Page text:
Mutual respect and understanding go a long way in the interdisciplinary space. In this regard, exercising fundamental communication skills is vital. Creativity, curiosity and problem solving are nurtured by tolerance for alternative points of view and comfort with ambiguity. Working towards understanding means that at times there will be friction among members of the team. Sometimes friction is productive and leads to consensus. When friction is unproductive, focus on “the work” can migrate to “the personal” so team members need to pay attention to the tenor of discourse so everyone stays focused on the work.
Interdisciplinary team members regularly look to each other for direction. When a problem arises they steer away from “my way” thinking” and look for a holistic “right way.” Interdisciplinary endeavors may focus on solving a single problem, but the process can yield more than one solution. It’s important to stay open to this possibility so the team can settle on what best serves the work. If one of the team members feels misunderstood it’s important to remember that people from diverse disciplines have different ways of looking at the same thing, but that is why members of the team have chosen to work together in the first place.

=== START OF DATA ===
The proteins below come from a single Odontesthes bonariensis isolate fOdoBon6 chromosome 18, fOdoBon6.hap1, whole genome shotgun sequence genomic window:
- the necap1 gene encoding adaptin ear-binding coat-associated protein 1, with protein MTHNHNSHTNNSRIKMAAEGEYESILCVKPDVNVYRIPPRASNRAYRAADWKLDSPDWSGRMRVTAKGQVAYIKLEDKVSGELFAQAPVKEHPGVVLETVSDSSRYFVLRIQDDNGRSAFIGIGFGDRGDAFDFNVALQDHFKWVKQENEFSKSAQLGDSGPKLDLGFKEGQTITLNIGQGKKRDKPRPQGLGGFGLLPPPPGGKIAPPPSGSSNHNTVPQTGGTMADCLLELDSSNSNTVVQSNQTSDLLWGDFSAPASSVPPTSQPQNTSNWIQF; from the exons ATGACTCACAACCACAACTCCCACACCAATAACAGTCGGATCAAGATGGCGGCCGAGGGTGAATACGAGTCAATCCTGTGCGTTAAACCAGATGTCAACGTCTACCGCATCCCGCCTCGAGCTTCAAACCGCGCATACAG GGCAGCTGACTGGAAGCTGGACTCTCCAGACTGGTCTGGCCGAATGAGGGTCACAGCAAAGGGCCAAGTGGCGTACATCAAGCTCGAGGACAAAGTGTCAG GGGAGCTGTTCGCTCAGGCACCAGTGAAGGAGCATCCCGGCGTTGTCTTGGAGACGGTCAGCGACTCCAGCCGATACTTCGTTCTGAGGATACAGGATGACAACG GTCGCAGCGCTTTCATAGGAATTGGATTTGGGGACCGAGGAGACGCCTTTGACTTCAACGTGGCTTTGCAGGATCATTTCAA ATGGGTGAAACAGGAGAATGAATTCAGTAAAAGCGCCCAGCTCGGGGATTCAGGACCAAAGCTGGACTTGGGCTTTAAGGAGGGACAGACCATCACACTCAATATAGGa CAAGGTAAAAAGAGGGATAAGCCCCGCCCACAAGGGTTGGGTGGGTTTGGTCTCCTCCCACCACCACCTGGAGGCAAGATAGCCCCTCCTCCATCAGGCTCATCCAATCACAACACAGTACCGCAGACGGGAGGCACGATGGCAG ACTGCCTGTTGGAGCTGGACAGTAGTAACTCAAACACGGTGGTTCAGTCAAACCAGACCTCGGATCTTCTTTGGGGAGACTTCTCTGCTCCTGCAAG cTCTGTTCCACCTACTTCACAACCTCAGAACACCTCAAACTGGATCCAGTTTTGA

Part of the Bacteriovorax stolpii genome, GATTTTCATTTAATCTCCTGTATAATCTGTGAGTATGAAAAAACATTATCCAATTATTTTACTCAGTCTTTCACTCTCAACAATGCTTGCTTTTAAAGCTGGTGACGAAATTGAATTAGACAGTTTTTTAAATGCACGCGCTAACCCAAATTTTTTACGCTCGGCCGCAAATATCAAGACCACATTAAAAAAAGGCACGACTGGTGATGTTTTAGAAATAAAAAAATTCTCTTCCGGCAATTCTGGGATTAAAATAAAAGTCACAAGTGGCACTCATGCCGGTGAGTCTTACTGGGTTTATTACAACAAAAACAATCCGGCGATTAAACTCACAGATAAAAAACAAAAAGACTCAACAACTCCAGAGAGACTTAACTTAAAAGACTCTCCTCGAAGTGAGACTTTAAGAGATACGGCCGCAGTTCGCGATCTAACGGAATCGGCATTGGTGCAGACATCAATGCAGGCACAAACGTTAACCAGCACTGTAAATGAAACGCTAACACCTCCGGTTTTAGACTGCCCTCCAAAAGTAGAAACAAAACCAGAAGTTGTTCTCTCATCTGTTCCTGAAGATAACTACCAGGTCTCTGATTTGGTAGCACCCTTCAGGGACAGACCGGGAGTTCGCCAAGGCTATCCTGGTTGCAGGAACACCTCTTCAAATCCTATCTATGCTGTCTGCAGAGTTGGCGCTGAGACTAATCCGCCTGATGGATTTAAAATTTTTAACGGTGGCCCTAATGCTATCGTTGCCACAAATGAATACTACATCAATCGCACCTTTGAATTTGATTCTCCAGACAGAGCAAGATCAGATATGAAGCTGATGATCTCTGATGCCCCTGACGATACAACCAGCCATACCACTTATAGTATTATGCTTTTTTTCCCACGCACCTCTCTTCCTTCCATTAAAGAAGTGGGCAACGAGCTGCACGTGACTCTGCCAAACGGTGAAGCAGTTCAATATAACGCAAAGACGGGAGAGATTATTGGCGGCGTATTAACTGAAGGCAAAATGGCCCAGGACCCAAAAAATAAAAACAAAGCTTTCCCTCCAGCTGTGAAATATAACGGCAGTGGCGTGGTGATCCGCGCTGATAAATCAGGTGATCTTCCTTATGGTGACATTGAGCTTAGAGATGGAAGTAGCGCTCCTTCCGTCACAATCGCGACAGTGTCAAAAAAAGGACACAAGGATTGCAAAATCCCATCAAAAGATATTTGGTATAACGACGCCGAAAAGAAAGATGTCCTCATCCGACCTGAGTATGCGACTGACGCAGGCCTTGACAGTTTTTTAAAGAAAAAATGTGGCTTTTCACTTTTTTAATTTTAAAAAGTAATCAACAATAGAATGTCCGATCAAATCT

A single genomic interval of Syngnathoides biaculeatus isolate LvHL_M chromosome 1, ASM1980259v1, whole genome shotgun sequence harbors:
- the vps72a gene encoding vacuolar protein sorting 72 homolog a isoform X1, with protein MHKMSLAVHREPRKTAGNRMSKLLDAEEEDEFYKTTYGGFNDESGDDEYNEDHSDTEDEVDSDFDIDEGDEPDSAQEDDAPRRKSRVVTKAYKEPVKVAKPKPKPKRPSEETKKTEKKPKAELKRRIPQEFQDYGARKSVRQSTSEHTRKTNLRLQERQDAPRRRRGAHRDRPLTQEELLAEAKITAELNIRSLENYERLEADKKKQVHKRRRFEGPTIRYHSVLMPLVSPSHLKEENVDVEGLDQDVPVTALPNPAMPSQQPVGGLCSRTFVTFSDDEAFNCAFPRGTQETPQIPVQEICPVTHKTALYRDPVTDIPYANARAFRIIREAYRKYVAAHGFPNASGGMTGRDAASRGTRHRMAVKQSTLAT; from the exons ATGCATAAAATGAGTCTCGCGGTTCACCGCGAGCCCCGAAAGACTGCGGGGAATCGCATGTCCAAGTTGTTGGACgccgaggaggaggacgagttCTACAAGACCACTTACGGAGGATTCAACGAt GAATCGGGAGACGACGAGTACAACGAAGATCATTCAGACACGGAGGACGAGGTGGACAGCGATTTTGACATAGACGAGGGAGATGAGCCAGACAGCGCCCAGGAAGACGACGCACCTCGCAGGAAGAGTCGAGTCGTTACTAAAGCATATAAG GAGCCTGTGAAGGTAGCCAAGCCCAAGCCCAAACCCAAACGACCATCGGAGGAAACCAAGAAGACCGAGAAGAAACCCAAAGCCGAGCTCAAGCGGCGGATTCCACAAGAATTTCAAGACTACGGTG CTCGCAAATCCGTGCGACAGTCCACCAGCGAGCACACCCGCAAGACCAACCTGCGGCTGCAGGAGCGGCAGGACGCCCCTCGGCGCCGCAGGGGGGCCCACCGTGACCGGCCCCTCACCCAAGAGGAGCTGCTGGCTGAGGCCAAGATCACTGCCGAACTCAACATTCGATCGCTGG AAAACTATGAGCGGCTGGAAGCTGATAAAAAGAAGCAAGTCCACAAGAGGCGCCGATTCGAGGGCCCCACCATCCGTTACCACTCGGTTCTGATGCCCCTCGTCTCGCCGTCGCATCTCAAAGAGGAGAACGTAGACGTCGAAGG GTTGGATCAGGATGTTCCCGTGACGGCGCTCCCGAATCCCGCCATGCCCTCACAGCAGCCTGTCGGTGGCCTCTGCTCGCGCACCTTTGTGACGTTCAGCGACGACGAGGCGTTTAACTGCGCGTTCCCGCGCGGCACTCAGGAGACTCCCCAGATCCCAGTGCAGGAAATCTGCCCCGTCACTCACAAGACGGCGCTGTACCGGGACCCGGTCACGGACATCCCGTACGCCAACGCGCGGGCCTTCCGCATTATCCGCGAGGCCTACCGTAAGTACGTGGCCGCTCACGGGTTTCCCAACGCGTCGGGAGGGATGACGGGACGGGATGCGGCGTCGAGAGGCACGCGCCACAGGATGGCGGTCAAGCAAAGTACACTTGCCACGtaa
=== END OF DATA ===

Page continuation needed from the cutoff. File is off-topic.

There will be times when someone on the team can’t integrate something that another team member brings to the process, and in some cases, will be in disagreement with what the majority are in agreement with. When this occurs it’s best that relevant parties ask clarifying questions, which reflect respective points of view. In a team setting, reflective discussion supports solution versus erroneous judgment. Knowing that your opinion as a team member may or may not be integrated into the work is a risk that arts-integrated interdisciplinarians are accustomed to taking. Incorporating this into one’s attitude and ways of approaching problem solving addresses a real world problem that continues to plague the human race; getting along.
This post shares lessons learned from the upcoming Mellon Best Practices Guide, which will be published in November.